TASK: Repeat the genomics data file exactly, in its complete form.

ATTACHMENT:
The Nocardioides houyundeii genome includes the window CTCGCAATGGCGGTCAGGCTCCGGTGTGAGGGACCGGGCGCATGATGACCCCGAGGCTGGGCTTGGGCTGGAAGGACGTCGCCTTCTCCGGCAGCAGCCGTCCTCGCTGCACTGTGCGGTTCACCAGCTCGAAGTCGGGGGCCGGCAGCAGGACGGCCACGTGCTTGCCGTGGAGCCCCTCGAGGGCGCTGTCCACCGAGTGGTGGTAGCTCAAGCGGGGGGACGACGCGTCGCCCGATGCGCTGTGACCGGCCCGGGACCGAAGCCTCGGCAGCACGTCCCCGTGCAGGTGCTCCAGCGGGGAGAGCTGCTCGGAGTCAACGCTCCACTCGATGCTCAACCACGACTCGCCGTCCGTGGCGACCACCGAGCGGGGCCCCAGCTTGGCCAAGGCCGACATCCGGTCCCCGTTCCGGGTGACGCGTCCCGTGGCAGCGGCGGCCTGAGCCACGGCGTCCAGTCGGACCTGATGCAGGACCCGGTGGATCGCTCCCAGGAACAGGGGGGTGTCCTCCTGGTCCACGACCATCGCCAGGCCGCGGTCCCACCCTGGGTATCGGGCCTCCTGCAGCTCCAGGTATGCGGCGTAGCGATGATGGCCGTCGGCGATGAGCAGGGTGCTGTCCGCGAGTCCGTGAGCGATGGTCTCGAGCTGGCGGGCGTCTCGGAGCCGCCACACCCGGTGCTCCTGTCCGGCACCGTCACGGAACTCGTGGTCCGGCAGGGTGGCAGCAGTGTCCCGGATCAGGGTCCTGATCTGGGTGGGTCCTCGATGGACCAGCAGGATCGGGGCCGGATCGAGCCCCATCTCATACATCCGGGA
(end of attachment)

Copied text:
The Nocardioides houyundeii genome includes the window CTCGCAATGGCGGTCAGGCTCCGGTGTGAGGGACCGGGCGCATGATGACCCCGAGGCTGGGCTTGGGCTGGAAGGACGTCGCCTTCTCCGGCAGCAGCCGTCCTCGCTGCACTGTGCGGTTCACCAGCTCGAAGTCGGGGGCCGGCAGCAGGACGGCCACGTGCTTGCCGTGGAGCCCCTCGAGGGCGCTGTCCACCGAGTGGTGGTAGCTCAAGCGGGGGGACGACGCGTCGCCCGATGCGCTGTGACCGGCCCGGGACCGAAGCCTCGGCAGCACGTCCCCGTGCAGGTGCTCCAGCGGGGAGAGCTGCTCGGAGTCAACGCTCCACTCGATGCTCAACCACGACTCGCCGTCCGTGGCGACCACCGAGCGGGGCCCCAGCTTGGCCAAGGCCGACATCCGGTCCCCGTTCCGGGTGACGCGTCCCGTGGCAGCGGCGGCCTGAGCCACGGCGTCCAGTCGGACCTGATGCAGGACCCGGTGGATCGCTCCCAGGAACAGGGGGGTGTCCTCCTGGTCCACGACCATCGCCAGGCCGCGGTCCCACCCTGGGTATCGGGCCTCCTGCAGCTCCAGGTATGCGGCGTAGCGATGATGGCCGTCGGCGATGAGCAGGGTGCTGTCCGCGAGTCCGTGAGCGATGGTCTCGAGCTGGCGGGCGTCTCGGAGCCGCCACACCCGGTGCTCCTGTCCGGCACCGTCACGGAACTCGTGGTCCGGCAGGGTGGCAGCAGTGTCCCGGATCAGGGTCCTGATCTGGGTGGGTCCTCGATGGACCAGCAGGATCGGGGCCGGATCGAGCCCCATCTCATACATCCGGGA